One of the easiest and most effective ways to give your child some much needed financial perspective is to have them make a savings goal. That common theme runs through each of this week’s family finance picks:
You’d be hard pressed to find parents who don’t want their children to enjoy the liberty of financial independence. So what’s the best way for parents to maximize the chances of that outcome? Perhaps the secret can be found in these wise money words from a great king of Sparta:
“By sowing frugality we reap liberty, a golden harvest.”
Each of this week’s family finance picks contributes thoughtful insights on how we can start sowing frugal habits in our kids so they can reap the benefits in adulthood.
Finovate, the Leimer-dubbed Disneyland of Fintech, was the first demo-focused conference in financial technology. It’s now in its sixth year and going strong. Finovate issued their Second Quarter Report over the summer on the heels of the Spring 2013 show in San Francisco and leading up to the (sold out) Fall 2013 show in New York City. The report features FamZoo in the Best of Show section and includes the following interview with yours truly to discuss a few topics beyond what could be gleaned from our 7 minute demo.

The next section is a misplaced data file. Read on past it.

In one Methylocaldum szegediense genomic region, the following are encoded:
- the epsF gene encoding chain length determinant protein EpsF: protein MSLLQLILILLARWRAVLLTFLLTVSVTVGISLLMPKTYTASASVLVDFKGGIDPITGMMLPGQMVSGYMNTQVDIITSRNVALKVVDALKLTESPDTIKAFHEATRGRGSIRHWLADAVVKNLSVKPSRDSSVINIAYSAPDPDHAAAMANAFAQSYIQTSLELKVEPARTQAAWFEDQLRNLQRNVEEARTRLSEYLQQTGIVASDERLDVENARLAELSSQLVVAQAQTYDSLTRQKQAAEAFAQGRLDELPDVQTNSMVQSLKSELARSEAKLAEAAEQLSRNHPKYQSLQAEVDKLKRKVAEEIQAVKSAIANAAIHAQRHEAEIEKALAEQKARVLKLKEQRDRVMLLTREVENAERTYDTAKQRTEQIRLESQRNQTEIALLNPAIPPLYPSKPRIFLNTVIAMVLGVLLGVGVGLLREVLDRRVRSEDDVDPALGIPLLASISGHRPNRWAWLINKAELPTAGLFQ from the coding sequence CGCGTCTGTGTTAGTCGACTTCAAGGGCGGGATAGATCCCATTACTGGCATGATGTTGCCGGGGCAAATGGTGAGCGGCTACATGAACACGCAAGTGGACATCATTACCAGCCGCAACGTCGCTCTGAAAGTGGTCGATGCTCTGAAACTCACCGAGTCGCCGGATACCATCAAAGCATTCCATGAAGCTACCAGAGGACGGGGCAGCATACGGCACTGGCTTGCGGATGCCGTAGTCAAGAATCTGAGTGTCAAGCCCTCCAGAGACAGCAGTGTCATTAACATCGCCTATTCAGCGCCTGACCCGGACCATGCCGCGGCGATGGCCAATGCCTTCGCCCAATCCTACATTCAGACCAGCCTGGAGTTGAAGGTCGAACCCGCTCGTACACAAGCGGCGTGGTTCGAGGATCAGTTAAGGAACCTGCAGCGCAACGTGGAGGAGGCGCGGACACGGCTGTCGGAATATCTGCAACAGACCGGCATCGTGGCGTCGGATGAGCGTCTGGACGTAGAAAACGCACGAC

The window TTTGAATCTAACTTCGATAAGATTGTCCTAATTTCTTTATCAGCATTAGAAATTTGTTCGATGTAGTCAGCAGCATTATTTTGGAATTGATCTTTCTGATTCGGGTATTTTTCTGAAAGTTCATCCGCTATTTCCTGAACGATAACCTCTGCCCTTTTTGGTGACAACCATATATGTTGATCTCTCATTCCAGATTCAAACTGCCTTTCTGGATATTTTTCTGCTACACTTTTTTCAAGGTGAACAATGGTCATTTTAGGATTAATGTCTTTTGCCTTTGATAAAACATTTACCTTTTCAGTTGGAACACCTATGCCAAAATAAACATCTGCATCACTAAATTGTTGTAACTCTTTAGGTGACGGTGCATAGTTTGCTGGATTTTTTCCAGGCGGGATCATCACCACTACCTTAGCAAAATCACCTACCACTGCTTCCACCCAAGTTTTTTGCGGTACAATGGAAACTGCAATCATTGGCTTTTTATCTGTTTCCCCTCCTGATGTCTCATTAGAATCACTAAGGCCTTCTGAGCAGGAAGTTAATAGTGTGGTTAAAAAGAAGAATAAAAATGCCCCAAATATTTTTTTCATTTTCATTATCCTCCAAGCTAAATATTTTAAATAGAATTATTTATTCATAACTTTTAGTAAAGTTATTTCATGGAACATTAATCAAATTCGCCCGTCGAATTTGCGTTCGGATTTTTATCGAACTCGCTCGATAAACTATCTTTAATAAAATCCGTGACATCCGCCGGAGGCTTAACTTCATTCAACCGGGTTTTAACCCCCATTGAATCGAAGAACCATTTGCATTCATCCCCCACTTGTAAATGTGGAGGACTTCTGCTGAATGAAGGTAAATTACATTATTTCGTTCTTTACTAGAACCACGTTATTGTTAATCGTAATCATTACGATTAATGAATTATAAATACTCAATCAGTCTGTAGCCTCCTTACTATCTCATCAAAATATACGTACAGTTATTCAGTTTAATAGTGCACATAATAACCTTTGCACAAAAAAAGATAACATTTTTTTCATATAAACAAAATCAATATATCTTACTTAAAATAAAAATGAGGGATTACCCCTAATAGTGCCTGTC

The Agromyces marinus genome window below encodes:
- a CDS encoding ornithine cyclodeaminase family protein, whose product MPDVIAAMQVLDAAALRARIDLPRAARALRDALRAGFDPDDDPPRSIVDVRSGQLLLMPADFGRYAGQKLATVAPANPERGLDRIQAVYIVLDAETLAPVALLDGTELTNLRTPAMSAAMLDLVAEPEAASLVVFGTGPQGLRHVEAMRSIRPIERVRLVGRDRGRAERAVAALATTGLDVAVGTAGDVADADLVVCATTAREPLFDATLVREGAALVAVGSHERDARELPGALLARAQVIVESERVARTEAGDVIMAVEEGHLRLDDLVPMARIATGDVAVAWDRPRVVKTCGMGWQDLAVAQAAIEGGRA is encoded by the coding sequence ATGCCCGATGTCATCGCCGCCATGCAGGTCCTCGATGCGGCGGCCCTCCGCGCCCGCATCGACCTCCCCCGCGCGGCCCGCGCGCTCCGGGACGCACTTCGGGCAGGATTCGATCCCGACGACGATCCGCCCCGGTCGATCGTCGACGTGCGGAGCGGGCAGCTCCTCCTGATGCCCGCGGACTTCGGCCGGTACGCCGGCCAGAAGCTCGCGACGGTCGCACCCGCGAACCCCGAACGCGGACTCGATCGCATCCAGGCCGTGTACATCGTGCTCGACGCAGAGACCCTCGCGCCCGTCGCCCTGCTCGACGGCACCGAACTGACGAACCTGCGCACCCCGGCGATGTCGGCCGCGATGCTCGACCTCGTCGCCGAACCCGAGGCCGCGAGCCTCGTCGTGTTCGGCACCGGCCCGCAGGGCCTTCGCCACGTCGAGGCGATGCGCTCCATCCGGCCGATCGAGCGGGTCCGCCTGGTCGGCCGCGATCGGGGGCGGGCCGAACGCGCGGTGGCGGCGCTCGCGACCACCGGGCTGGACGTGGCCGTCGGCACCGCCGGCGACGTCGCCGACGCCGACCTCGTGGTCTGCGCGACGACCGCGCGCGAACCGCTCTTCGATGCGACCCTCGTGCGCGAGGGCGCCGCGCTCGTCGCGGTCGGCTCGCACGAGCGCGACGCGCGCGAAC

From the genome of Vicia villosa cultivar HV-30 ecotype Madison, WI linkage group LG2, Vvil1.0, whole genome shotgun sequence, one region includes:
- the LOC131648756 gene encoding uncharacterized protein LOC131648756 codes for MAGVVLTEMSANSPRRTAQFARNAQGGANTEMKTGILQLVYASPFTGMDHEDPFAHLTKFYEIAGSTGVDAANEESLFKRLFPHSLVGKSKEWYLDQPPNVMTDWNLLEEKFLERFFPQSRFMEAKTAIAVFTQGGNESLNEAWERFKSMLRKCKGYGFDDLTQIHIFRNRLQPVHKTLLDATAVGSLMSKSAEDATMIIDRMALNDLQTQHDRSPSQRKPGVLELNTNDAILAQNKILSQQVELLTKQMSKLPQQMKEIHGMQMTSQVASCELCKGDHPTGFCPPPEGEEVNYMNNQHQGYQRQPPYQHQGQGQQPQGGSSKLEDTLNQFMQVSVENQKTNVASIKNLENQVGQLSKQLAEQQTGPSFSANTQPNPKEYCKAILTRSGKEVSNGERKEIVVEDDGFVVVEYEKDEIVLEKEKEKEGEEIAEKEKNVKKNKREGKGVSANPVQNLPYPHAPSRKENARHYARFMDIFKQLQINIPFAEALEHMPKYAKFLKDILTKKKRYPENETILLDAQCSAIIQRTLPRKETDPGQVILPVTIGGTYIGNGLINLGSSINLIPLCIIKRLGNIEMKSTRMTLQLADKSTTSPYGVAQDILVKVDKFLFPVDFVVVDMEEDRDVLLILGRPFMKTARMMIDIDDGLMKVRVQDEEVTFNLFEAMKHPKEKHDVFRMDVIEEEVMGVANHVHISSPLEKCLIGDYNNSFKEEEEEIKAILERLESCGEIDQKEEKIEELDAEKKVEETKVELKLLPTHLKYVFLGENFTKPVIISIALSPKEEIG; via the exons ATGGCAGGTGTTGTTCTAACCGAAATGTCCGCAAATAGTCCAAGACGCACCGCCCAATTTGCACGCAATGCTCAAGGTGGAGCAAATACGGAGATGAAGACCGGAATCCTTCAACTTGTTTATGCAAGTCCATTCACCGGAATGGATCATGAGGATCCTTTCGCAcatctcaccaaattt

We chatted with FamZoo CEO and Founder Bill Dwight to ask him a few questions about FamZoo’s new Prepaid Card Family Pack:
Q: Why did FamZoo win Best of Show?
Dwight: Because everyone loves Justin Bieber, right?! OK, maybe not... (If you don’t know what I’m talking about, then check out the opening sequence in the demo.)
Seriously, though, I’d say the key reasons are:
Interesting new brain science behind charitable giving, inflationary tooth fairy payout statistics from VISA, and a Mom’s clever ideas for prepaid card usage topped the list of interesting family finance articles last week. Here’s the roundup with links for deeper reading:
Survival of the fittest! Darwins famous findings taught us that humans are hard-wired to out-compete others for the best mates and the most resources to perpetuate their genes to future generations. So why do we bother to help others? Is it just a Darwinian extension to help ensure survival of close kin or the broader tribe?
It appears to be more than that. According to new brain studies, it looks like we’re hard-wired not just for survival, but for altruism too. The bottom line: altruistic decisions give us a “buzz”. More scientifically speaking, fMRI data shows that the decision to donate to charity lights up the nucleus accumbens area of the brain which contains neurons that release the pleasure chemical dopamine.
Finally, a “drug” we don’t have to worry about our kids getting hooked on: charitable giving.